As the application stack supporting big data has matured, it has demonstrated the feasibility of ingesting, persisting and analyzing potentially massive data sets that originate both within and outside of conventional enterprise boundaries. But what does this mean from a data governance perspective?
Most aspects of data governance for internally created data sets are not significantly impacted. Because the processes are managed internally, the definition and implementation of policies governing these data sets should be directly integrated into the development life cycle. But data sets that are acquired from outside the organization’s boundaries pose challenges when there is little or no metadata or information about their provenance.
As interest in exploiting big data analytics explodes, it's valuable to establish good practices early on that will prevent rampant and uncontrolled data downloads and ingestion. Not doing so will create a risk of conflicting interpretation of data semantics – and that can lead to undesired analytical outcomes.
The importance of process
We must consider establishing procedures for introducing new data sources and artifacts into the environment that will simplify integration efforts while harmonizing inferred semantics and interpretations to ensure consistent use. An overall process would analyze ingested data sets to determine the best ways to align the content in a managed and governed internal information architecture.
An example process would embrace these types of procedures:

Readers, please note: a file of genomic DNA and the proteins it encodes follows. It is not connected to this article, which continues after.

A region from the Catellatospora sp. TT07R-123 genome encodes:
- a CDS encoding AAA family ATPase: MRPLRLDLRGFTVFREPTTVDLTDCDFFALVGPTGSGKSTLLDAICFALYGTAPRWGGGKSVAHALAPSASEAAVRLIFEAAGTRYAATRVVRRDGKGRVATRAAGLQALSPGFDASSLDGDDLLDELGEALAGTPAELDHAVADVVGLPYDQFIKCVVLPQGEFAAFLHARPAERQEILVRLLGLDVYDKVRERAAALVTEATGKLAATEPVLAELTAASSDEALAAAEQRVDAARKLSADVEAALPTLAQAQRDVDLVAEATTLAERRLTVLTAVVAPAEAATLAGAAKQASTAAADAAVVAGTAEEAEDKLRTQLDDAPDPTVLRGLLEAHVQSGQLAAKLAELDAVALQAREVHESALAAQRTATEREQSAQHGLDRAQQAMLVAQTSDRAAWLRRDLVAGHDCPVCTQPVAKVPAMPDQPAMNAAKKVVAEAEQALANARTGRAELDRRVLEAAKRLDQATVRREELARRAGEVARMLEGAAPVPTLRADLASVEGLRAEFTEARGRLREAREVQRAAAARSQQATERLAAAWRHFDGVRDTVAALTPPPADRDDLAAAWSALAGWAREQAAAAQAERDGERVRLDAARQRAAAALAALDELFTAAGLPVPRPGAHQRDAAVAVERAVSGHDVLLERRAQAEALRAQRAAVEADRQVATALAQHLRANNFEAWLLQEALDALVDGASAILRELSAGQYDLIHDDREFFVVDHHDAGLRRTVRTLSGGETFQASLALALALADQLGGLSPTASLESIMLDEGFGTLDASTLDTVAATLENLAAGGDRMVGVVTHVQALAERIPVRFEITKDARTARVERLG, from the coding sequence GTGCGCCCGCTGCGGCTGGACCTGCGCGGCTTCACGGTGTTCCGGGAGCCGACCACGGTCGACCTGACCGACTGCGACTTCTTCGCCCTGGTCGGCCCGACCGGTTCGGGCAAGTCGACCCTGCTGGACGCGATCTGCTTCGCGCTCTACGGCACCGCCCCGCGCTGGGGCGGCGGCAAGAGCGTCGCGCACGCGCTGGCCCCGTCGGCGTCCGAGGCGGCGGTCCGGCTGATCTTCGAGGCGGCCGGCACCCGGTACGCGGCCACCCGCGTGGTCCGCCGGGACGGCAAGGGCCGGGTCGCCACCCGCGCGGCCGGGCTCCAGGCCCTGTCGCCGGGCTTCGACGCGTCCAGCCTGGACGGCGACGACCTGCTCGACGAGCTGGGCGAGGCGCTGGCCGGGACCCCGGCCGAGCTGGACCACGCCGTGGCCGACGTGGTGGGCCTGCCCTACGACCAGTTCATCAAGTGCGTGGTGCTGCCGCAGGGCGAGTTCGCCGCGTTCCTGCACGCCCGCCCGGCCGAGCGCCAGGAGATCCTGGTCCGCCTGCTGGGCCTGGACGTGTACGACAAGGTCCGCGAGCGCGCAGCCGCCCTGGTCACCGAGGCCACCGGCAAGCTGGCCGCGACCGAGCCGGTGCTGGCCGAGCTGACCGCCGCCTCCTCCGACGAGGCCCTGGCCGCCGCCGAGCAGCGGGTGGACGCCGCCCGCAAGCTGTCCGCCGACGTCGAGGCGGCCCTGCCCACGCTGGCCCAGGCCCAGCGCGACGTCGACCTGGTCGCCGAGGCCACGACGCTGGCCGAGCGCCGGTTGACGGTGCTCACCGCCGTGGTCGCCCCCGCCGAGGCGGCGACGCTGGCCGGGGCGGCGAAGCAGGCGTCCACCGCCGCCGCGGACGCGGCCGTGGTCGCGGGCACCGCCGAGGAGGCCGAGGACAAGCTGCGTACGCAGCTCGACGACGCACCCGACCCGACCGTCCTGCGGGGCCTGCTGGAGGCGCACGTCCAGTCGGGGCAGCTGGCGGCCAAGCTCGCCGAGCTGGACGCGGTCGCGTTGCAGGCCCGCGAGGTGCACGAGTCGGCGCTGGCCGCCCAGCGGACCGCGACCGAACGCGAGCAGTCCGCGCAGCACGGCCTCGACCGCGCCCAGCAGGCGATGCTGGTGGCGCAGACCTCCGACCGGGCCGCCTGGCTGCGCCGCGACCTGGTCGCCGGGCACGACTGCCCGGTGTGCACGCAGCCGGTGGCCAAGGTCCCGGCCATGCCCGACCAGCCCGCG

- Initial assessment. This procedure performs an objective analysis of the acquired data asset. If the data set is structured, data profiling tools could be used to:
- Statistically analyze the values in each column.
- Do type inferencing (i.e., attempt to infer whether the values are character strings, numeric values, dates, etc.).
- Match column names (if provided) to known data types.
- Identify columns and reference domains that are undetermined so they can be investigated further.
- Metadata validation. Discovered inferred metadata must be reviewed by subject matter experts to determine if the inferences are correct and to assess alignment with data sets that are already managed within the context of data policies.
- Determination of downstream touch points. Ensuring usability of an acquired data set requires knowing the contexts in which that data set will be used. Part of the acquisition and ingestion process is to engage potential data consumers and schedule time to discuss potential use cases.
- Documentation of usage models. The ways data might be used direct the design on an internal target data model as well as the methods to be applied in staging and transformation. The usage models will describe how the new data set will augment information delivery to an existing or planned business process, along with the expectations for quality and accessibility for the data set.
- Requirements analysis for data transformation. This is the design stage for developing the transformation sequences that map data from its input format to the desired target representations.
- Transformation development. In developing transformations, you should test and validate that the ingested data sets can be used.
- Integration testing. Here, you should ensure that downstream consumers can incorporate the acquired data into their business processes.
These are just a few ideas for procedures to follow when instituting a governed process for data acquisition. By formally developing data acquisition policies, you can ensure consistency in transformation as well as in use.